China Focus: Young Chinese help drive rural vitalization with entrepreneurship
HEFEI, Sept. 19 (Xinhua) -- With a pleasant floral scent, He Chengtian, 31, is introducing various jasmine-themed products, including tea, bonsai and cosmetics, to visitors during the ongoing national mass entrepreneurship and innovation week.
The event, scheduled from Sept. 15 to 21, has attracted many young Chinese like He to show their achievements in mass entrepreneurship and innovation. Over 160 typical projects selected from around the country are showcased in Hefei of east China's Anhui Province, the main venue of this year's event.
Growing up in the countryside of Hengzhou City, dubbed the "hometown of jasmine in China," in Guangxi Zhuang Autonomous Region, he has a special love for the plant. Therefore, the young man returned to his hometown and started a jasmine business after college graduation in 2015.
"In my hometown, every family grows jasmine, but the villagers used to pick the fresh flowers and sell them in the market and the added value is very low. I wanted to go back to enhance the value of this local specialty and expand the market," said He.
After continuous efforts and innovation, he designed a number of jasmine-themed products and opened more than 10 shops on various e-commerce platforms. His products are also sold to customers across the nation through livestreaming.
"Now, our sales have reached 6 million yuan (about 865,000 U.S. dollars) a year. Compared with traditional farmers, we are familiar with new trends and technologies and thus have more innovative ways to promote products," said He, adding that his company has also created over 2,300 jobs for locals.
Rural vitalization is in full swing throughout China after the country eradicated absolute poverty. A growing number of young Chinese are heading back to their hometowns to contribute to rural development.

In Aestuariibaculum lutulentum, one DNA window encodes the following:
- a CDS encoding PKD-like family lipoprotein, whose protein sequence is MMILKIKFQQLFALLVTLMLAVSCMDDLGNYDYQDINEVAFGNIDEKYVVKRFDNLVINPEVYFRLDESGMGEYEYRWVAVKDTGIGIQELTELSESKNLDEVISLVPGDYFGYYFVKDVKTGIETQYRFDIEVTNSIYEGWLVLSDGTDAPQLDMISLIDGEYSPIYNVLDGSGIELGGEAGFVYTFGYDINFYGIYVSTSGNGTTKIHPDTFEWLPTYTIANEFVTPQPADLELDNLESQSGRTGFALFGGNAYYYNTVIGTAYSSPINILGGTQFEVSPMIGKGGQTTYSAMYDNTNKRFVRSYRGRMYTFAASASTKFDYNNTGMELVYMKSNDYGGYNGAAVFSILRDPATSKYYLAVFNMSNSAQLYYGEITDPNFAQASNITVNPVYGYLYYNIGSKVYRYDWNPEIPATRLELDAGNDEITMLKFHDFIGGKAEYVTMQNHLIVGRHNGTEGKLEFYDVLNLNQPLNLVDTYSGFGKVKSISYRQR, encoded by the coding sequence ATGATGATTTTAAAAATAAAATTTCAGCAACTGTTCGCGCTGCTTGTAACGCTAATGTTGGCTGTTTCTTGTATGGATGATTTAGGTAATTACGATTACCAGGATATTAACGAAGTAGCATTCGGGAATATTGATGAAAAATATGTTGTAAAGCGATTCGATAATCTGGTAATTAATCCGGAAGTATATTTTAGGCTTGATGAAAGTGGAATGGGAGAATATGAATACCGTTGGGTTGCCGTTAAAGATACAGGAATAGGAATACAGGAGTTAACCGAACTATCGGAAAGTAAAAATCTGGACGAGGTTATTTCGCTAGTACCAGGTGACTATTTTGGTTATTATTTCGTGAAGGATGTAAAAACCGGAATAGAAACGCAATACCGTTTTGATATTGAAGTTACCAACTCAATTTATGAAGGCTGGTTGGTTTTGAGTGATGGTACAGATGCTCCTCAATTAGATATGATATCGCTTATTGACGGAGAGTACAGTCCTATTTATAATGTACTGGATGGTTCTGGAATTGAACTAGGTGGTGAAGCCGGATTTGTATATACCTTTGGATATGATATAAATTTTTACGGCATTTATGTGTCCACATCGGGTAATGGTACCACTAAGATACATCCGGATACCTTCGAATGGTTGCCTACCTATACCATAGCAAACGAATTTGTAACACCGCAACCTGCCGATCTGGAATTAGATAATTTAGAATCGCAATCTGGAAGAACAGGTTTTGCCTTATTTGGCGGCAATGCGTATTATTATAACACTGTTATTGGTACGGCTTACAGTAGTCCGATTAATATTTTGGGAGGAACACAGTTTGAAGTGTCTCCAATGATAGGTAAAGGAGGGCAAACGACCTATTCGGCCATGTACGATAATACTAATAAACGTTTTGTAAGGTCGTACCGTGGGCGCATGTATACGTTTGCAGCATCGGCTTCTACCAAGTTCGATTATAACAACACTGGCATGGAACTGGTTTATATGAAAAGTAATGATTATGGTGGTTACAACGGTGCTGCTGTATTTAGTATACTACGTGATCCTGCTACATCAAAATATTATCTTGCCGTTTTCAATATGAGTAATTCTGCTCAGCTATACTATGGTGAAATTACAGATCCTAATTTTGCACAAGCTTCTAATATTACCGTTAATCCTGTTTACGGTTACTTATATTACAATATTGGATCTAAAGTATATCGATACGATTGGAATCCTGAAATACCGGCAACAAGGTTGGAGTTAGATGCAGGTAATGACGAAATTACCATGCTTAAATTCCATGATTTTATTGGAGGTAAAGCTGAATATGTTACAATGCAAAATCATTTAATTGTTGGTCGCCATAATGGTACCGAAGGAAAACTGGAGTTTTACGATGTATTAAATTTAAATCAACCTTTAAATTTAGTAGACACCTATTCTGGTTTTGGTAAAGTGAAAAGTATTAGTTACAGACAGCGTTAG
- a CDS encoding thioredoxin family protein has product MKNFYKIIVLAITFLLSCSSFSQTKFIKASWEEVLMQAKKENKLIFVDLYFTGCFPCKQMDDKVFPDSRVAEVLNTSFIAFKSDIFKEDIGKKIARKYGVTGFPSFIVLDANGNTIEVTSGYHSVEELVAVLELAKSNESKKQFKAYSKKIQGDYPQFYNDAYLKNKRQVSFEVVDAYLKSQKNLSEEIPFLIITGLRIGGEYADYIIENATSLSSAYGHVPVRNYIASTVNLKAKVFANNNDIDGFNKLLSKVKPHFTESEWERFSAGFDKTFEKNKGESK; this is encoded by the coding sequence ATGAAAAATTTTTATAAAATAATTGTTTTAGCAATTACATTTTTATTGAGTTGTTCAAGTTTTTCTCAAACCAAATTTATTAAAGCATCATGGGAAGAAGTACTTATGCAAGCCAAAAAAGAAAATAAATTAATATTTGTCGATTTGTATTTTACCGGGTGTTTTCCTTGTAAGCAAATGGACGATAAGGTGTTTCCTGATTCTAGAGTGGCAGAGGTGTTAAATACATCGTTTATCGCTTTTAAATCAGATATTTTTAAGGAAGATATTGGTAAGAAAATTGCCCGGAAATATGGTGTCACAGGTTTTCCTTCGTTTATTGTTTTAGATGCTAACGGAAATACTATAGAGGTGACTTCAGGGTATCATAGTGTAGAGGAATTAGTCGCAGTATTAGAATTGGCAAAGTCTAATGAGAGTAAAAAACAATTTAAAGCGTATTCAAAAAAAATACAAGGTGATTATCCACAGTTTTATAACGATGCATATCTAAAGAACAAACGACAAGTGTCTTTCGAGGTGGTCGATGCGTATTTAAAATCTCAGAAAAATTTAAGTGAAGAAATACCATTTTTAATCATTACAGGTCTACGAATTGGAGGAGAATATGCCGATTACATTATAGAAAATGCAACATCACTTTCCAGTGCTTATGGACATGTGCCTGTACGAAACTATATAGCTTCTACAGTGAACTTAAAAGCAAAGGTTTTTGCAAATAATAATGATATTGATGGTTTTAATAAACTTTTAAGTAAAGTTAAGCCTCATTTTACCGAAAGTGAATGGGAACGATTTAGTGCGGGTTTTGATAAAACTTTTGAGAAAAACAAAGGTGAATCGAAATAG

The number of young farmers born after 1995 on the e-commerce platform Pinduoduo has exceeded 126,000 by October 2021, nearly 100,000 more than that of 2019, according to a report released by the platform.
Over the past decade, some 11.2 million people have returned to China's rural areas to set up their own businesses, with each entity creating six to seven stable jobs on average, according to the Ministry of Agriculture and Rural Affairs.
Wang Huang, a graduate from China Three Gorges University, started a business in 2018.
Together with five schoolmates, Wang established a biotechnology company that specializes in fungi culture with the help of his college professors.
Their products, such as mushroom, bamboo fungus and black fungus, are sold to school canteens and restaurants in Yichang City in central China's Hubei Province.
Under the promotion of the company, 12 different types of fungi have been cultivated in a total area of about 3,000 mu (200 hectares) in the country, helping create over 1,000 jobs. The annual output value reaches 62,000 yuan per mu.
"We hope to introduce a smart agricultural system into our greenhouses, so that all the growing conditions such as temperature, humidity and soil fertility can be monitored and controlled automatically, making the production more scientific and efficient," said Wang.
Themed "Innovation drives vitality; entrepreneurship creates employment," this year's national mass entrepreneurship and innovation week is seeing the launch of nearly 1,000 activities across the country, both online and offline.